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Jerald Randall v. M.D. Mcdonald

IN THE UNITED STATES DISTRICT COURT FOR THE EASTERN DISTRICT OF CALIFORNIA


May 2, 2011

JERALD RANDALL, PLAINTIFF,
v.
M.D. MCDONALD, ET AL., DEFENDANTS.

The opinion of the court was delivered by: Kendall J. Newman United States Magistrate Judge

ORDER

Plaintiff is a state prisoner proceeding without counsel and in forma pauperis, with an action filed pursuant to 42 U.S.C. § 1983. Pending before the court is defendants' December 3, 2010 motion to dismiss filed on the grounds that plaintiff failed to exhaust administrative remedies. For the following reasons, further briefing is ordered.

This action is proceeding on the amended complaint filed May 10, 2010, naming as defendants McDonald and Robertson. Plaintiff alleges that he was placed on three lockdowns. The first lockdown began on December 27, 2008, and lasted for thirty days. The second lockdown began on June 29, 2009, and lasted for fifty days. The third lockdown began on September 11, 2009, and ended on October 20, 2009. Plaintiff alleges that he was not allowed outdoor exercise during the lockdowns, as a result of which he allegedly suffered physical ailments and depression.

Defendants argue that plaintiff failed to exhaust administrative remedies because all of his grievances regarding the lockdowns were denied because they were not filed within fifteen working days of the dates the lockdowns commenced. In California, the date for filing a grievance is fifteen working days from the date the administrative decision or action being complained of is taken. See Cal. Code Regs. tit. 15, § 3084.6(c). Defendants also observe that plaintiff did not appeal the decisions denying his appeals as untimely to the third level of review.

In his opposition, plaintiff argues that his grievances should not have been "screened out" as untimely because he was challenging the length of the lockdowns and the injuries he suffered as a result of being locked down for long periods of time. Plaintiff also claims that a grievance he filed regarding a different lockdown was not "screened out" as untimely even though it was filed more than fifteen days after the lockdown began. Attached as an exhibit to plaintiff's opposition is a grievance he filed on January 20, 2011, challenging a lockdown that began on December 10, 2010, and which ended on January 20, 2011. (Dkt. No. 32, at 15.) Attached as an exhibit to plaintiff's opposition is a form titled, "Inmate Appeal Assignment Notice." (Id., at 14.) This form indicates that plaintiff's grievance regarding the lockdown that began on December 10, 2010, was sent to the staff for a first level response. (Id.) In other words, this grievance was not "screened out" as untimely.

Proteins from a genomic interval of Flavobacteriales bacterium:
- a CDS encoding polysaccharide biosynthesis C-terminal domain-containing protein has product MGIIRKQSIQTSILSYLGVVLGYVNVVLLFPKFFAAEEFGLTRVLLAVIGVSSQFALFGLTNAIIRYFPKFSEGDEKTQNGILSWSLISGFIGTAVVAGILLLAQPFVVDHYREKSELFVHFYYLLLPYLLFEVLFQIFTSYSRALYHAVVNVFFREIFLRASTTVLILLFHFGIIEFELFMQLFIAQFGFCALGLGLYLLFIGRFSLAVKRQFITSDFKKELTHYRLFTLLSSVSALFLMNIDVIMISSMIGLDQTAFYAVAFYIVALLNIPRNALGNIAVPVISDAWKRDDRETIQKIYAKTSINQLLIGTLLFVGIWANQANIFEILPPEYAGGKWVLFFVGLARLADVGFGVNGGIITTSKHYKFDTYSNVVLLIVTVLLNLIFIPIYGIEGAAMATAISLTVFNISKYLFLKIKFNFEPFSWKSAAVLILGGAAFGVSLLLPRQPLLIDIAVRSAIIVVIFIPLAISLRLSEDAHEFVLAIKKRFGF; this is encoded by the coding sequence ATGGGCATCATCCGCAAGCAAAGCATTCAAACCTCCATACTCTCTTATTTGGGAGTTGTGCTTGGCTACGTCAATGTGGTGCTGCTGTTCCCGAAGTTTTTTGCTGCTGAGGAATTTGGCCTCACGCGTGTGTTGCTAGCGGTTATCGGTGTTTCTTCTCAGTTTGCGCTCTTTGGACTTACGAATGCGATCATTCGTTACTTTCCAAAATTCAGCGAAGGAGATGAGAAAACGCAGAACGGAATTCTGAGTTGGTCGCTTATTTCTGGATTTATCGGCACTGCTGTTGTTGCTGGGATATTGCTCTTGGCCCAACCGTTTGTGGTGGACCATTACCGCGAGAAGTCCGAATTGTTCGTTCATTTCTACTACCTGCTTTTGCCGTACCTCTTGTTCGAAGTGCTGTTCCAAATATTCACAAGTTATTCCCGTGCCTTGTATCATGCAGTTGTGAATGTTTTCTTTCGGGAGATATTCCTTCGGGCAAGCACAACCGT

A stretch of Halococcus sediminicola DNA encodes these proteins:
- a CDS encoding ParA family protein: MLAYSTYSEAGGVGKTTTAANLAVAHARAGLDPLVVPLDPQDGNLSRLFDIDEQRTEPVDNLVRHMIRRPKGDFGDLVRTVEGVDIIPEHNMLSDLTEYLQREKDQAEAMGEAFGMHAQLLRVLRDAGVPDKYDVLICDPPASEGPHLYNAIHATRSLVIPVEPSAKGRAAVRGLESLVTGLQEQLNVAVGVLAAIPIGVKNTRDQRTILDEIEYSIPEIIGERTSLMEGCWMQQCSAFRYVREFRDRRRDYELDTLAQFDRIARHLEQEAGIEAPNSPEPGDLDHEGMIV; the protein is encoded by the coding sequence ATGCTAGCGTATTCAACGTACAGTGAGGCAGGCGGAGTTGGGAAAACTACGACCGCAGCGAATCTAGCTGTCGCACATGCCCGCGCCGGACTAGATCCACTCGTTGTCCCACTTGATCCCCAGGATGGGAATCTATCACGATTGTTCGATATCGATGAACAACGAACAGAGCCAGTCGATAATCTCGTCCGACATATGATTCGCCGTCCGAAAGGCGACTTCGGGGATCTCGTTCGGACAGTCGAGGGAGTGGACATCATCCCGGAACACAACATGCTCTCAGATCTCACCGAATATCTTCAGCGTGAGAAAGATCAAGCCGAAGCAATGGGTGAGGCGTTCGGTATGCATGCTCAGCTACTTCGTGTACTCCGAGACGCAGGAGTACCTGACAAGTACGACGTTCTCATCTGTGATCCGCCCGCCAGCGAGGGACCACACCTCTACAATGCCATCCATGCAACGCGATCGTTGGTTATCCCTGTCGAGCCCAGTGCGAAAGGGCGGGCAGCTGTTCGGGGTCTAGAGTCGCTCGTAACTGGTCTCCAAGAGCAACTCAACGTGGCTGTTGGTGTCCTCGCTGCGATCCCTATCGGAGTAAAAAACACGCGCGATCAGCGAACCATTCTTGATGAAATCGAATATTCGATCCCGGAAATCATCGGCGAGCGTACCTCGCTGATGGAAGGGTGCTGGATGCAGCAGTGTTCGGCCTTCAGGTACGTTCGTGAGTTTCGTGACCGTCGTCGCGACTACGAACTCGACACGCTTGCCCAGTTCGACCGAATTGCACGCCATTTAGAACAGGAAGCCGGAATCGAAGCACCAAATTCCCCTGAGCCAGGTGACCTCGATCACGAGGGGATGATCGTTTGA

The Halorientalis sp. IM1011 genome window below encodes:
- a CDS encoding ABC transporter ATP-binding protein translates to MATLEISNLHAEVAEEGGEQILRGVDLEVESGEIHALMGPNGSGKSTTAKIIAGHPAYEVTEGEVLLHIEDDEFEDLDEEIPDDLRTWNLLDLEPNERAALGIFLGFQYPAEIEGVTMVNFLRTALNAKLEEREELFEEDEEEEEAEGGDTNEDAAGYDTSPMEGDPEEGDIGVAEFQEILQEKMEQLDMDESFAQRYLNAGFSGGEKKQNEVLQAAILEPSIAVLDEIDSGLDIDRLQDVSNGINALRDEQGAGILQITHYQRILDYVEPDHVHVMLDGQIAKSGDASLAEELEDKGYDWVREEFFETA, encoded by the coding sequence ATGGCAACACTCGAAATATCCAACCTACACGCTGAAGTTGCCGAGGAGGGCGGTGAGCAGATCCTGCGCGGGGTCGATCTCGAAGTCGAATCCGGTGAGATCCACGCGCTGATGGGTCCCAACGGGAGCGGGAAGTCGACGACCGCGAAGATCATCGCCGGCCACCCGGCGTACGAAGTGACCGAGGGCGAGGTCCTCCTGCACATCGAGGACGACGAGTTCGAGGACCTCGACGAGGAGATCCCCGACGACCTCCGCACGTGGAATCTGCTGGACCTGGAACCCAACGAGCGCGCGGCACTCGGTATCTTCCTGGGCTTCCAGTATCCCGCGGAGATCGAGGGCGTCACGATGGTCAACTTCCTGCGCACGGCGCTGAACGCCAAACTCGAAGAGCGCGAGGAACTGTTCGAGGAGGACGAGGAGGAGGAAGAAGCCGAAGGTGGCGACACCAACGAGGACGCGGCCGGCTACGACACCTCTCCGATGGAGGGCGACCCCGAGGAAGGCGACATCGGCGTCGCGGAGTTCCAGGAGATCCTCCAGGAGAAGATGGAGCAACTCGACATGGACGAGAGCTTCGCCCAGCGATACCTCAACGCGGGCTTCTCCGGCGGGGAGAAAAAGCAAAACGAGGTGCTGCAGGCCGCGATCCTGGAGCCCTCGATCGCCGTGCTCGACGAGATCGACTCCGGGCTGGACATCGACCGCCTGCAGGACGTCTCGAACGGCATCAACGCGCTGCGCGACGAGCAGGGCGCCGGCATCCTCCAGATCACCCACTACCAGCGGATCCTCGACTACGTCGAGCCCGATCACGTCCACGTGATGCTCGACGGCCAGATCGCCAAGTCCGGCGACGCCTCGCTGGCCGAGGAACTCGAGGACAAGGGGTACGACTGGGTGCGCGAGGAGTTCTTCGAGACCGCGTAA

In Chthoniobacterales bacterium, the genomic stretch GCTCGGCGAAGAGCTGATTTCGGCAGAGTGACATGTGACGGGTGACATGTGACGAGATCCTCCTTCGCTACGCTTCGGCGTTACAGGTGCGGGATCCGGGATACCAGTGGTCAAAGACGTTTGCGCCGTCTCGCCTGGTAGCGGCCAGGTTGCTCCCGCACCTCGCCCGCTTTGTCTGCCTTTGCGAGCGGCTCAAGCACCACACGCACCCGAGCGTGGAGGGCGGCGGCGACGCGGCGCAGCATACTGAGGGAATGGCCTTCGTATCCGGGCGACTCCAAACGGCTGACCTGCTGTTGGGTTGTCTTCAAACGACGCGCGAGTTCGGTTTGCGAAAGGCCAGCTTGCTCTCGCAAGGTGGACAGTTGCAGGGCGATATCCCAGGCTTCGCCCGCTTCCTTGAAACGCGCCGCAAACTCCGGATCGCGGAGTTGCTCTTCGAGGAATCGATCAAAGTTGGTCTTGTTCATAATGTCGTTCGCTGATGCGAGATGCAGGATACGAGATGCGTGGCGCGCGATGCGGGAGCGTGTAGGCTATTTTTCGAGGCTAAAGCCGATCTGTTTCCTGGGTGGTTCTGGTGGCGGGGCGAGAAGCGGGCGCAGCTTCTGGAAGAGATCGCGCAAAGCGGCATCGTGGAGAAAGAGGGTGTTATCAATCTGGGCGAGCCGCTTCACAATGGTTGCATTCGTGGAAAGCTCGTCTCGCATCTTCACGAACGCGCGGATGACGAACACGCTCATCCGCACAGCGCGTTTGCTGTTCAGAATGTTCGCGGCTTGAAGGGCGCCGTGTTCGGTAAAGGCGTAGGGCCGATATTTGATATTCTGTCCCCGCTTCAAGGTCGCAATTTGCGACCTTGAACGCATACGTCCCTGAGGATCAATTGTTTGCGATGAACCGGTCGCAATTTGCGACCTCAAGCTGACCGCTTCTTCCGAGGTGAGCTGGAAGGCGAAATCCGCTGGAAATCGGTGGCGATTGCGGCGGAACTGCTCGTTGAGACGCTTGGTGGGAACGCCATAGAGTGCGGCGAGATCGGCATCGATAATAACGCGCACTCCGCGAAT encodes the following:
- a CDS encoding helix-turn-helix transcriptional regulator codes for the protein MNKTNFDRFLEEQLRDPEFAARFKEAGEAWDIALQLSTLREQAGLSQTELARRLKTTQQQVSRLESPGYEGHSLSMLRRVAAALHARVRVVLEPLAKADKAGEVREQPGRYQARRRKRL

Although exhaustion is mandatory, an inmate must only exhaust administrative remedies "as are available." 42 U.S.C. § 1997e(a). Under Ninth Circuit law, exhaustion is excused when "improper screening" of grievances occurs. Sapp v. Kimbrell, 623 F.3d 813, 822 (9th Cir. 2010) (citing Nunez v. Duncan, 591 F.3d 1217, 1226 (9th Cir. 2010)). Sapp establishes that "improper screening of an inmate's administrative grievances renders administrative remedies 'effectively unavailable' such that exhaustion is not required under [§ 1997e(a) ]." Id. at 823. If prison officials screen out an inmate's grievances or appeals for improper reasons, the inmate cannot pursue the necessary administrative process, and, consequently, his administrative remedies become "unavailable." Id.

Defendants are herein ordered to file further briefing responding to: (1) plaintiff's claim that his January 20, 2011 grievance challenging the lockdown that began on December 10, 2010, was processed on the merits rather than "screened out" as untimely. If this grievance was not "screened out" as untimely, defendants shall address why the court should not find that plaintiff's grievances regarding the at-issue lockdowns were improperly "screened out" as untimely.

Additionally, defendants' briefing shall address: (2) the issue of a "timely" administrative grievance when a prisoner is not challenging the reason for a lockdown, but instead is challenging the duration of the lockdown. In such a circumstance, were plaintiff's grievances timely?

In his opposition, plaintiff also claims that he could not appeal his "screened out" grievances to the next level. Attached as an exhibit to his opposition is, according to plaintiff, a response by defendant Robertson to a grievance filed by plaintiff challenging one of the "screened out" grievances. (Dkt. No. 32, at 12.) Defendant Robertson states that plaintiff's appeal will not be processed because "the appeals screening process is not an appealable issue. You do not decide how your appeal is processed."

In their further briefing, defendants shall address: (3) whether plaintiff was able to appeal his "screened out" appeals to the next level of review.

Accordingly, IT IS HEREBY ORDERED that within twenty-one days of the date of this order, defendants shall file the further briefing described above.

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20110502

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